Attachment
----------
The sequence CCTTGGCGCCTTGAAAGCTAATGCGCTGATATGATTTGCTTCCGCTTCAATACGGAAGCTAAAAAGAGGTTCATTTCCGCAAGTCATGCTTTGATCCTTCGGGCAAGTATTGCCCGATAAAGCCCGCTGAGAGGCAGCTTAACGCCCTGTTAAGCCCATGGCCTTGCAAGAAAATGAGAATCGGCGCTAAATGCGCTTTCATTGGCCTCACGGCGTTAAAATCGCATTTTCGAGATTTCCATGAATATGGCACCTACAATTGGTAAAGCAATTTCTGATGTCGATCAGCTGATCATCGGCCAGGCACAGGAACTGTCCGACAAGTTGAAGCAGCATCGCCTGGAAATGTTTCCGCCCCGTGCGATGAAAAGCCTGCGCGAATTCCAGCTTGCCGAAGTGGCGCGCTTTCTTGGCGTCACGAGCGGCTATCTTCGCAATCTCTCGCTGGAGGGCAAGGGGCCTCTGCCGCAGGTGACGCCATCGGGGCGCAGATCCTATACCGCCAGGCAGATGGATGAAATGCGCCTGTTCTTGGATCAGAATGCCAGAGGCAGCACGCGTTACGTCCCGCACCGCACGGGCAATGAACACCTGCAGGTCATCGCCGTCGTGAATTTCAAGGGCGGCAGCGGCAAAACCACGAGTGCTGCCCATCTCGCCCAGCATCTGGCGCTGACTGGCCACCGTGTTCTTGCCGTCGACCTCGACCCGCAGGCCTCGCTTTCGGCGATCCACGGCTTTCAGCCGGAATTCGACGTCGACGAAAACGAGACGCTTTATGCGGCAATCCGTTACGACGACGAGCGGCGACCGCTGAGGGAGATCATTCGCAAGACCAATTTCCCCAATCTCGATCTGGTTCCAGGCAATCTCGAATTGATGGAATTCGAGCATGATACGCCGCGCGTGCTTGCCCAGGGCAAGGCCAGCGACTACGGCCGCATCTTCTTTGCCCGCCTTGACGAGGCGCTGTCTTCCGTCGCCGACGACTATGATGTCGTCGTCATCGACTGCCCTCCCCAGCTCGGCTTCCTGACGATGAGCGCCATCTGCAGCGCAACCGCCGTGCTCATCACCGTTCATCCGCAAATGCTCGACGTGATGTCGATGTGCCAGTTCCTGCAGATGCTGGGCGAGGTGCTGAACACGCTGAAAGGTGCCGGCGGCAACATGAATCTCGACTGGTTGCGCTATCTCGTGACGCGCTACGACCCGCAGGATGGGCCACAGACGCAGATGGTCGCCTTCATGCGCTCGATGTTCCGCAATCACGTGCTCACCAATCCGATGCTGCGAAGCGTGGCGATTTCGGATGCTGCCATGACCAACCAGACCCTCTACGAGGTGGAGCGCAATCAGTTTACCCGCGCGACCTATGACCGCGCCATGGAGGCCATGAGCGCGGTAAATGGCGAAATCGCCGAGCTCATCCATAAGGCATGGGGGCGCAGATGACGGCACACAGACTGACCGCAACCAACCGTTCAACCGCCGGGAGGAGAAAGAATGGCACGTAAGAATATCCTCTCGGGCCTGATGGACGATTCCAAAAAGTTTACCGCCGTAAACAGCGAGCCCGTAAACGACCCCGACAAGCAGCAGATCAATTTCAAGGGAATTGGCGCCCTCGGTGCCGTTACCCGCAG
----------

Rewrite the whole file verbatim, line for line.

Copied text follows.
The sequence CCTTGGCGCCTTGAAAGCTAATGCGCTGATATGATTTGCTTCCGCTTCAATACGGAAGCTAAAAAGAGGTTCATTTCCGCAAGTCATGCTTTGATCCTTCGGGCAAGTATTGCCCGATAAAGCCCGCTGAGAGGCAGCTTAACGCCCTGTTAAGCCCATGGCCTTGCAAGAAAATGAGAATCGGCGCTAAATGCGCTTTCATTGGCCTCACGGCGTTAAAATCGCATTTTCGAGATTTCCATGAATATGGCACCTACAATTGGTAAAGCAATTTCTGATGTCGATCAGCTGATCATCGGCCAGGCACAGGAACTGTCCGACAAGTTGAAGCAGCATCGCCTGGAAATGTTTCCGCCCCGTGCGATGAAAAGCCTGCGCGAATTCCAGCTTGCCGAAGTGGCGCGCTTTCTTGGCGTCACGAGCGGCTATCTTCGCAATCTCTCGCTGGAGGGCAAGGGGCCTCTGCCGCAGGTGACGCCATCGGGGCGCAGATCCTATACCGCCAGGCAGATGGATGAAATGCGCCTGTTCTTGGATCAGAATGCCAGAGGCAGCACGCGTTACGTCCCGCACCGCACGGGCAATGAACACCTGCAGGTCATCGCCGTCGTGAATTTCAAGGGCGGCAGCGGCAAAACCACGAGTGCTGCCCATCTCGCCCAGCATCTGGCGCTGACTGGCCACCGTGTTCTTGCCGTCGACCTCGACCCGCAGGCCTCGCTTTCGGCGATCCACGGCTTTCAGCCGGAATTCGACGTCGACGAAAACGAGACGCTTTATGCGGCAATCCGTTACGACGACGAGCGGCGACCGCTGAGGGAGATCATTCGCAAGACCAATTTCCCCAATCTCGATCTGGTTCCAGGCAATCTCGAATTGATGGAATTCGAGCATGATACGCCGCGCGTGCTTGCCCAGGGCAAGGCCAGCGACTACGGCCGCATCTTCTTTGCCCGCCTTGACGAGGCGCTGTCTTCCGTCGCCGACGACTATGATGTCGTCGTCATCGACTGCCCTCCCCAGCTCGGCTTCCTGACGATGAGCGCCATCTGCAGCGCAACCGCCGTGCTCATCACCGTTCATCCGCAAATGCTCGACGTGATGTCGATGTGCCAGTTCCTGCAGATGCTGGGCGAGGTGCTGAACACGCTGAAAGGTGCCGGCGGCAACATGAATCTCGACTGGTTGCGCTATCTCGTGACGCGCTACGACCCGCAGGATGGGCCACAGACGCAGATGGTCGCCTTCATGCGCTCGATGTTCCGCAATCACGTGCTCACCAATCCGATGCTGCGAAGCGTGGCGATTTCGGATGCTGCCATGACCAACCAGACCCTCTACGAGGTGGAGCGCAATCAGTTTACCCGCGCGACCTATGACCGCGCCATGGAGGCCATGAGCGCGGTAAATGGCGAAATCGCCGAGCTCATCCATAAGGCATGGGGGCGCAGATGACGGCACACAGACTGACCGCAACCAACCGTTCAACCGCCGGGAGGAGAAAGAATGGCACGTAAGAATATCCTCTCGGGCCTGATGGACGATTCCAAAAAGTTTACCGCCGTAAACAGCGAGCCCGTAAACGACCCCGACAAGCAGCAGATCAATTTCAAGGGAATTGGCGCCCTCGGTGCCGTTACCCGCAG